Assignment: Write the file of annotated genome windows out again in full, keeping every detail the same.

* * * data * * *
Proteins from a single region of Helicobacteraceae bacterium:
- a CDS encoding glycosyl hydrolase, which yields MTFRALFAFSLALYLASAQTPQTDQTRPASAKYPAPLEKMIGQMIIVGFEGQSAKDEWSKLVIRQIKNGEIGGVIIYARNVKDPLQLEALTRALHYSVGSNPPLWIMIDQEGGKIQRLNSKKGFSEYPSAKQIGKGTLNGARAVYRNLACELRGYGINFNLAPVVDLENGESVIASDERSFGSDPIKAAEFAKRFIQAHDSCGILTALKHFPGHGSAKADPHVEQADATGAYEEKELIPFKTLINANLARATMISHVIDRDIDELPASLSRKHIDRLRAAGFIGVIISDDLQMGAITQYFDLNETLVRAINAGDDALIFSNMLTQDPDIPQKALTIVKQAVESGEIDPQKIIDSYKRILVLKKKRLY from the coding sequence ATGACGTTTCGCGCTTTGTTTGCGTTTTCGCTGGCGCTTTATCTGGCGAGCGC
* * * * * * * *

Proteins from a single region of Helicobacteraceae bacterium:
- a CDS encoding glycosyl hydrolase, which yields MTFRALFAFSLALYLASAQTPQTDQTRPASAKYPAPLEKMIGQMIIVGFEGQSAKDEWSKLVIRQIKNGEIGGVIIYARNVKDPLQLEALTRALHYSVGSNPPLWIMIDQEGGKIQRLNSKKGFSEYPSAKQIGKGTLNGARAVYRNLACELRGYGINFNLAPVVDLENGESVIASDERSFGSDPIKAAEFAKRFIQAHDSCGILTALKHFPGHGSAKADPHVEQADATGAYEEKELIPFKTLINANLARATMISHVIDRDIDELPASLSRKHIDRLRAAGFIGVIISDDLQMGAITQYFDLNETLVRAINAGDDALIFSNMLTQDPDIPQKALTIVKQAVESGEIDPQKIIDSYKRILVLKKKRLY from the coding sequence ATGACGTTTCGCGCTTTGTTTGCGTTTTCGCTGGCGCTTTATCTGGCGAGCGC